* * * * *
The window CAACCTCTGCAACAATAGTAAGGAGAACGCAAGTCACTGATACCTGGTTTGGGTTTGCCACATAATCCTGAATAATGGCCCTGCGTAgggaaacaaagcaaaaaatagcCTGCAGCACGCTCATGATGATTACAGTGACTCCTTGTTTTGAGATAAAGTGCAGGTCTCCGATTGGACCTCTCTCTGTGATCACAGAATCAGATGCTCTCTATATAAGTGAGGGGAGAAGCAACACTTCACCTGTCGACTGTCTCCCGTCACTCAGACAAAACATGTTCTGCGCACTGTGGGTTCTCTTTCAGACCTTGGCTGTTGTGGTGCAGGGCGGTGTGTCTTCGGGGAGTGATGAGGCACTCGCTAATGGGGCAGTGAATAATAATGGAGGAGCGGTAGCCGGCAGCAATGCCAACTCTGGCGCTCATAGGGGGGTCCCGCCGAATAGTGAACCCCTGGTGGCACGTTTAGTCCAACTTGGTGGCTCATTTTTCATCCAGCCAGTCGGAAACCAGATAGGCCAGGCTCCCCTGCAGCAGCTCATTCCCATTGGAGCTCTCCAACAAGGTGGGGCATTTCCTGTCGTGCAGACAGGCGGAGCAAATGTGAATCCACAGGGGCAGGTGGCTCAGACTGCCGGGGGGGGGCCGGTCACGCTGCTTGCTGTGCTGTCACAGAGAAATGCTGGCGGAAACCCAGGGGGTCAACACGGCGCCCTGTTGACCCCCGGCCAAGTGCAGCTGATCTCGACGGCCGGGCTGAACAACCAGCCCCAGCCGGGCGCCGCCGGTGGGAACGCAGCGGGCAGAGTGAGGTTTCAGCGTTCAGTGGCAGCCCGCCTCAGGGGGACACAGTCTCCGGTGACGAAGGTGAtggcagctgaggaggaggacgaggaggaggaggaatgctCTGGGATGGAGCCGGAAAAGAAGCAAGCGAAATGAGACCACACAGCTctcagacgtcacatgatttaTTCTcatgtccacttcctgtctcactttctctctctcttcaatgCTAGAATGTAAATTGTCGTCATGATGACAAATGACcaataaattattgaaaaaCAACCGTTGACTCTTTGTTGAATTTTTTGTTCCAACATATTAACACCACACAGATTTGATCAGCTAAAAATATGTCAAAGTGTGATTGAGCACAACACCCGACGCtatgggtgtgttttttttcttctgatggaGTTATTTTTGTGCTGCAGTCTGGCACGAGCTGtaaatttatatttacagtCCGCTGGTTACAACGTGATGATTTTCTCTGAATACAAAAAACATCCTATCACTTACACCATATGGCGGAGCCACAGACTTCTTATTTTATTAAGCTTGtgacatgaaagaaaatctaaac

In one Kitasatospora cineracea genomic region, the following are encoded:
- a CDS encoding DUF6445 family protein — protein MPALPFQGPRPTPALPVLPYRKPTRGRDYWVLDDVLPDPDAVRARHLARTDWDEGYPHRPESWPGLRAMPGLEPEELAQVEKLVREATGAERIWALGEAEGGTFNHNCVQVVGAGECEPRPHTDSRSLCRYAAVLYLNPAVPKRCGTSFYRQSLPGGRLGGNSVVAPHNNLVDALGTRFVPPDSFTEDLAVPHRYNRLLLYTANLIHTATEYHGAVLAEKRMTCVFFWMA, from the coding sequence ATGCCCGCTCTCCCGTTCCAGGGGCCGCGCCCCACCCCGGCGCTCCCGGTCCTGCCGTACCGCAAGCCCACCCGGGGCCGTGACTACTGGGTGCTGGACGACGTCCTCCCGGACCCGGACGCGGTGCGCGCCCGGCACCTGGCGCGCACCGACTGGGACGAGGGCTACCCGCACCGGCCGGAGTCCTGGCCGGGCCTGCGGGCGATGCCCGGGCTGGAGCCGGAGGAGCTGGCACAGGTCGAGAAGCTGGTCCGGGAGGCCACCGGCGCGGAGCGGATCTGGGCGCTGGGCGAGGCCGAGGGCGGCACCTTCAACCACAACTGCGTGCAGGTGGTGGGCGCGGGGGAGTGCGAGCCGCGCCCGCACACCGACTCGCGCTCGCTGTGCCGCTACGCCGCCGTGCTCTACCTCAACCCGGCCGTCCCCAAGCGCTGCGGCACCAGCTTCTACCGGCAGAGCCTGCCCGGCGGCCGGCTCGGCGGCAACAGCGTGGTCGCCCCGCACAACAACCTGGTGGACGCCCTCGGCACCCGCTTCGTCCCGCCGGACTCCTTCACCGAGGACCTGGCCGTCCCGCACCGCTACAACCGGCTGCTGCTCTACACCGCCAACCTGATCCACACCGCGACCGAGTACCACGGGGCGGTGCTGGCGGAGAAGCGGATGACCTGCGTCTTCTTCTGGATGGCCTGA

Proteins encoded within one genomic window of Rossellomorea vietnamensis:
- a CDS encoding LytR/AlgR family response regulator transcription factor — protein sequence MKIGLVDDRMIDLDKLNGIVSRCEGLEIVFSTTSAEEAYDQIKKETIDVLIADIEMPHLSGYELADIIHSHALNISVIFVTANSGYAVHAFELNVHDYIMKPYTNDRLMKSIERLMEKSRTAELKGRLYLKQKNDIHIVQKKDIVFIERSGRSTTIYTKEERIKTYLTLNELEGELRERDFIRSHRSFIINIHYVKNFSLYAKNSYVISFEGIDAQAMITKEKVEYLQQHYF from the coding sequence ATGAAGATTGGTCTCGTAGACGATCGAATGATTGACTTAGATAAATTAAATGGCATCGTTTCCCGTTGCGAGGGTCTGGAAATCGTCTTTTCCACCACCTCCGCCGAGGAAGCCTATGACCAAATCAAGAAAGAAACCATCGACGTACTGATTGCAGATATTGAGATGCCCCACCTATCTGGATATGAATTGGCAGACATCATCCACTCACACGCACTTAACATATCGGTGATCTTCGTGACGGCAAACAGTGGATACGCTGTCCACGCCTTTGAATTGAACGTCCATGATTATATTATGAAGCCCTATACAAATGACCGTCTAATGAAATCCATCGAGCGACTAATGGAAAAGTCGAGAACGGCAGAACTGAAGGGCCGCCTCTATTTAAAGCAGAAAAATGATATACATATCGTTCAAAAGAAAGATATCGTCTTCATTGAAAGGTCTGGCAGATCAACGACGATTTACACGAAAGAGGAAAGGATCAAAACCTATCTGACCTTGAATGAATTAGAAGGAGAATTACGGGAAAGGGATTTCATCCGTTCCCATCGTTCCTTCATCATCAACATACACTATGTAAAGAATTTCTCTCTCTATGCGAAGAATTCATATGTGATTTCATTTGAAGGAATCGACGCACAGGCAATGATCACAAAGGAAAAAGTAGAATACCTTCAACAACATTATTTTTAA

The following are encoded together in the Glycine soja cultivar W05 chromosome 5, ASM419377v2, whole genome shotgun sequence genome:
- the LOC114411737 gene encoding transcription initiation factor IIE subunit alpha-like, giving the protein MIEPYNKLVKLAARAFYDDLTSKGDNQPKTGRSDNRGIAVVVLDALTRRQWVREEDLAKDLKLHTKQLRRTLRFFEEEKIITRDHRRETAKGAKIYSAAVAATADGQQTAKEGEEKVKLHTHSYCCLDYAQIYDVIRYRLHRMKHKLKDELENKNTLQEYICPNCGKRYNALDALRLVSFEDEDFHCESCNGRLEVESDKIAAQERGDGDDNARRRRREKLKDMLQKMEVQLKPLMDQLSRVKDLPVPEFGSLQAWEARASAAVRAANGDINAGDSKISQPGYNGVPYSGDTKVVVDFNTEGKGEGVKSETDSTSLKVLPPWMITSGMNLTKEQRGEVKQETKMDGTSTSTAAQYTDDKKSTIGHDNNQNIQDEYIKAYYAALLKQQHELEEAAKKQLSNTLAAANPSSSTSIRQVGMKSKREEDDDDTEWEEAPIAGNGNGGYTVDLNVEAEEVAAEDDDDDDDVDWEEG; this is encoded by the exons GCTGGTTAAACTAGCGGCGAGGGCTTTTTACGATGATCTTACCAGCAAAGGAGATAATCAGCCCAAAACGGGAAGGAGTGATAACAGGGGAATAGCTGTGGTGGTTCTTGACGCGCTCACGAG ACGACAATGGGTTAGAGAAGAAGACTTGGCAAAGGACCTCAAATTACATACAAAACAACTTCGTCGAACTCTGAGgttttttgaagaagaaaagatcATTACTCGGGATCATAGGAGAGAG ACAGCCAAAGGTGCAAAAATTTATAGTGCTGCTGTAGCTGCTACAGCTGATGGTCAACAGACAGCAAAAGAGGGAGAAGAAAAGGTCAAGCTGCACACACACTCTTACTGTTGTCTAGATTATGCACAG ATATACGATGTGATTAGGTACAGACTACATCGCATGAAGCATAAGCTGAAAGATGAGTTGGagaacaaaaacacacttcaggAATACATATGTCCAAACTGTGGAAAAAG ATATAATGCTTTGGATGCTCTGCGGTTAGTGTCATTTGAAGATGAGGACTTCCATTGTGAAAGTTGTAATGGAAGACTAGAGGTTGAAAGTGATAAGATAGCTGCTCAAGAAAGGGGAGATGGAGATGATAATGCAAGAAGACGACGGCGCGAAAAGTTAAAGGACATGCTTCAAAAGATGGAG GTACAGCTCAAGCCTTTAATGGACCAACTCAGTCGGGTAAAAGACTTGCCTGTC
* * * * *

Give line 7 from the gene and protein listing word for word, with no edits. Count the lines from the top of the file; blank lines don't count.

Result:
- the LOC114411737 gene encoding transcription initiation factor IIE subunit alpha-like, giving the protein MIEPYNKLVKLAARAFYDDLTSKGDNQPKTGRSDNRGIAVVVLDALTRRQWVREEDLAKDLKLHTKQLRRTLRFFEEEKIITRDHRRETAKGAKIYSAAVAATADGQQTAKEGEEKVKLHTHSYCCLDYAQIYDVIRYRLHRMKHKLKDELENKNTLQEYICPNCGKRYNALDALRLVSFEDEDFHCESCNGRLEVESDKIAAQERGDGDDNARRRRREKLKDMLQKMEVQLKPLMDQLSRVKDLPVPEFGSLQAWEARASAAVRAANGDINAGDSKISQPGYNGVPYSGDTKVVVDFNTEGKGEGVKSETDSTSLKVLPPWMITSGMNLTKEQRGEVKQETKMDGTSTSTAAQYTDDKKSTIGHDNNQNIQDEYIKAYYAALLKQQHELEEAAKKQLSNTLAAANPSSSTSIRQVGMKSKREEDDDDTEWEEAPIAGNGNGGYTVDLNVEAEEVAAEDDDDDDDVDWEEG; this is encoded by the exons GCTGGTTAAACTAGCGGCGAGGGCTTTTTACGATGATCTTACCAGCAAAGGAGATAATCAGCCCAAAACGGGAAGGAGTGATAACAGGGGAATAGCTGTGGTGGTTCTTGACGCGCTCACGAG ACGACAATGGGTTAGAGAAGAAGACTTGGCAAAGGACCTCAAATTACATACAAAACAACTTCGTCGAACTCTGAGgttttttgaagaagaaaagatcATTACTCGGGATCATAGGAGAGAG ACAGCCAAAGGTGCAAAAATTTATAGTGCTGCTGTAGCTGCTACAGCTGATGGTCAACAGACAGCAAAAGAGGGAGAAGAAAAGGTCAAGCTGCACACACACTCTTACTGTTGTCTAGATTATGCACAG ATATACGATGTGATTAGGTACAGACTACATCGCATGAAGCATAAGCTGAAAGATGAGTTGGagaacaaaaacacacttcaggAATACATATGTCCAAACTGTGGAAAAAG ATATAATGCTTTGGATGCTCTGCGGTTAGTGTCATTTGAAGATGAGGACTTCCATTGTGAAAGTTGTAATGGAAGACTAGAGGTTGAAAGTGATAAGATAGCTGCTCAAGAAAGGGGAGATGGAGATGATAATGCAAGAAGACGACGGCGCGAAAAGTTAAAGGACATGCTTCAAAAGATGGAG GTACAGCTCAAGCCTTTAATGGACCAACTCAGTCGGGTAAAAGACTTGCCTGTC